“More confusingly still, he described himself as on “the centre-right”. Yet he criticised Sunak – an increasingly aggressive social conservative and lifelong free-marketeer – as too moderate and essentially the same as Keir Starmer. By the lecture’s climax, Thiel was making assertions with which even some on the right might be uncomfortable, including arguing that fascism was “more innocent” than communism.”

The venture capitalist concluded that a possible alternative to the extremes of fascism or communism might be some form of “Christian democracy”.

This era might be analogous to early Thatcherism in which she succeeded in building a new form of authoritarian populism, which encouraged people to operate with not against state power and capitalism. This is what Gramsci called ‘trasformismo‘ – the appropriation of previously hostile or dissident ideas into a ‘new political configuration’ – in new distorted manifestations. The rush for the new strange libertarianism championed by Musk and Thiel and the far-right is a grotesque parody of the actual politics they espouse and we are receiving.

Want to hand over unimaginable power to a handful of unelected individuals? Want to voluntarily hand over all of your data to these individuals to further manipulate and spy on you? Sure we do. Want to unleash unimaginably powerful technologies and make sure that it is concentrated in the hands of these same people? Want to simultaneously destroy the most precious civil and human rights with extraordinary new powers for the police? Of course.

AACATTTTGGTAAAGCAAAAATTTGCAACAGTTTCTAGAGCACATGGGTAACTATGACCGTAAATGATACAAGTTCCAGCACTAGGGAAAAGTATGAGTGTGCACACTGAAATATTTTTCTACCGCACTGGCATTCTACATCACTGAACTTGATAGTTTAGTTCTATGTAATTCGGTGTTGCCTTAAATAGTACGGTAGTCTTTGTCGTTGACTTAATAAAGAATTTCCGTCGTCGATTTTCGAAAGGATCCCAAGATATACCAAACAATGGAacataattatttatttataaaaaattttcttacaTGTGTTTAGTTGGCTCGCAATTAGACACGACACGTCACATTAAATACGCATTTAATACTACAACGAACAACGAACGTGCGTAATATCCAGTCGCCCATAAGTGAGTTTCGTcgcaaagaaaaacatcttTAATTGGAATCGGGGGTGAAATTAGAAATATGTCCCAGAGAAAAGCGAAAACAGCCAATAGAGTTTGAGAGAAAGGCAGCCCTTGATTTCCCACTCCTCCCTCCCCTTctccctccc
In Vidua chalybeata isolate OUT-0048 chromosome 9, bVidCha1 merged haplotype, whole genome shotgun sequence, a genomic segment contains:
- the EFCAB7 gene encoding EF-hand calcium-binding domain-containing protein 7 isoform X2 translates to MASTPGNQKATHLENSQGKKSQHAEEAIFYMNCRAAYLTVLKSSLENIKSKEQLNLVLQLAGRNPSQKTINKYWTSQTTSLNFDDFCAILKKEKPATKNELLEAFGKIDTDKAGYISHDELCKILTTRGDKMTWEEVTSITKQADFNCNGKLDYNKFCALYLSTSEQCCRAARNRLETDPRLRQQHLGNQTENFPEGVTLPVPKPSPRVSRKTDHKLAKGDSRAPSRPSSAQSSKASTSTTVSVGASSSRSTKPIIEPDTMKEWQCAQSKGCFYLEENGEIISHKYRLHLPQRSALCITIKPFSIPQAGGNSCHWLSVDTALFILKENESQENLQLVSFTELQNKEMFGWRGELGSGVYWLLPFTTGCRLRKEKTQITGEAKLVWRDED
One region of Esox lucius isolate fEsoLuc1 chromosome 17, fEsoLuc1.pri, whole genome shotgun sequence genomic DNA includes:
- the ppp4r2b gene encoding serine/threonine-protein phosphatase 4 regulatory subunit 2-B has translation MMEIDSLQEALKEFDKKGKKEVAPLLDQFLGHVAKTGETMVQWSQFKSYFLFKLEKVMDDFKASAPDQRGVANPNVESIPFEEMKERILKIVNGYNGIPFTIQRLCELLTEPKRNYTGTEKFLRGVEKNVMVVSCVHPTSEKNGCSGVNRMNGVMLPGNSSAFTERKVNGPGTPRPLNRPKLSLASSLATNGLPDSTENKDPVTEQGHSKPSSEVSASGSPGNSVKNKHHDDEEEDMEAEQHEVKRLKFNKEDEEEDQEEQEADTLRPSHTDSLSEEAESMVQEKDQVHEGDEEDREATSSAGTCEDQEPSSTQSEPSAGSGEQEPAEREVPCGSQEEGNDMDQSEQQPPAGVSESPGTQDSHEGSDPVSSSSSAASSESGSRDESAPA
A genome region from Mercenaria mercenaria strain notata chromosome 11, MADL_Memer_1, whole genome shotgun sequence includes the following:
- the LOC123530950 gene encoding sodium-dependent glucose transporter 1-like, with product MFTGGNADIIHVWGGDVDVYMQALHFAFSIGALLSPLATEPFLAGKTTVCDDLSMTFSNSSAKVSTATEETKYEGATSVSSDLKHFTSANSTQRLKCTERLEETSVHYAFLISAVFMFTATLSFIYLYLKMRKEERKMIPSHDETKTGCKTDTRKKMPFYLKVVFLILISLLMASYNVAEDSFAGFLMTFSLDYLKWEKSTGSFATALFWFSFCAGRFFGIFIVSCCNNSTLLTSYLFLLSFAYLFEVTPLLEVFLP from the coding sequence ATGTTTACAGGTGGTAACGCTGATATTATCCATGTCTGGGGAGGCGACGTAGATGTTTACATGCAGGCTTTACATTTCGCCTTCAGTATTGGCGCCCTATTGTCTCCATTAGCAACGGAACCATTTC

Comments (14)

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  1. Michael Farrell says:

    Agree with all of that.

    Sorry to be fussy about spelling but I think it is important to correct this one…

    TrasformisMo – https://en.wikipedia.org/wiki/Trasformismo

  2. Meg Macleod says:

    One might hope that the big brotherhood of tech giants might fight amongst themselves and collapse under the weight of their own aspirations.
    Their vision of our future is beyond anyones worst nightmare
    No matter which party gets elected.the doors of the trap are truly closed.it will take a miracle to turn back this tide of oppression held out to us as ‘a vision if a better future’

  3. Vroni says:

    We’re living in a dystopian world. Money rules more than ever. Horrible.

  4. John says:

    Any review of history in UK (& many other countries) will reveal that politicians have been enthralled and influenced by the rich and powerful.
    It does appear that this form of influencing is now more embedded and blatant in many countries especially UK. My memory may be failing but from my recollection politicians of yesterday tried to cover up their associations with rich and powerful where as these days they seem to increasingly revel in it?